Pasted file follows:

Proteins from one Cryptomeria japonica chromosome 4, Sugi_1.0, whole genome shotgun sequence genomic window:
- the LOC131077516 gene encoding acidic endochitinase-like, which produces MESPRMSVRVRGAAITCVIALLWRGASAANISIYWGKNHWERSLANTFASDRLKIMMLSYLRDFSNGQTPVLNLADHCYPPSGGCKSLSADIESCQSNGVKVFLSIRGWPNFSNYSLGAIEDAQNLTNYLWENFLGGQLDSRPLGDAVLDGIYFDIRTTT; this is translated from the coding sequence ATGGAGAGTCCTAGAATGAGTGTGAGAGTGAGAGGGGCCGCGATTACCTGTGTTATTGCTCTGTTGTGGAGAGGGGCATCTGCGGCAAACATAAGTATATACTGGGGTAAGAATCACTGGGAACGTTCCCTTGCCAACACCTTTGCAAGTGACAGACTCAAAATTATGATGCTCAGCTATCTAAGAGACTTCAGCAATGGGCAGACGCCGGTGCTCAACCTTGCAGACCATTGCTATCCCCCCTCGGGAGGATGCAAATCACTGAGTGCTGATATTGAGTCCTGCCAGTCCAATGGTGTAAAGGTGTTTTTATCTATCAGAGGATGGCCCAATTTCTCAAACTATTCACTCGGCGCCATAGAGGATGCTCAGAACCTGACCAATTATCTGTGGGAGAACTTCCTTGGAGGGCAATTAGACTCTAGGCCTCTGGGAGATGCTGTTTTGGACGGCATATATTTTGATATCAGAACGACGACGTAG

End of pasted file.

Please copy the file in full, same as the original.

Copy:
Proteins from one Cryptomeria japonica chromosome 4, Sugi_1.0, whole genome shotgun sequence genomic window:
- the LOC131077516 gene encoding acidic endochitinase-like, which produces MESPRMSVRVRGAAITCVIALLWRGASAANISIYWGKNHWERSLANTFASDRLKIMMLSYLRDFSNGQTPVLNLADHCYPPSGGCKSLSADIESCQSNGVKVFLSIRGWPNFSNYSLGAIEDAQNLTNYLWENFLGGQLDSRPLGDAVLDGIYFDIRTTT; this is translated from the coding sequence ATGGAGAGTCCTAGAATGAGTGTGAGAGTGAGAGGGGCCGCGATTACCTGTGTTATTGCTCTGTTGTGGAGAGGGGCATCTGCGGCAAACATAAGTATATACTGGGGTAAGAATCACTGGGAACGTTCCCTTGCCAACACCTTTGCAAGTGACAGACTCAAAATTATGATGCTCAGCTATCTAAGAGACTTCAGCAATGGGCAGACGCCGGTGCTCAACCTTGCAGACCATTGCTATCCCCCCTCGGGAGGATGCAAATCACTGAGTGCTGATATTGAGTCCTGCCAGTCCAATGGTGTAAAGGTGTTTTTATCTATCAGAGGATGGCCCAATTTCTCAAACTATTCACTCGGCGCCATAGAGGATGCTCAGAACCTGACCAATTATCTGTGGGAGAACTTCCTTGGAGGGCAATTAGACTCTAGGCCTCTGGGAGATGCTGTTTTGGACGGCATATATTTTGATATCAGAACGACGACGTAG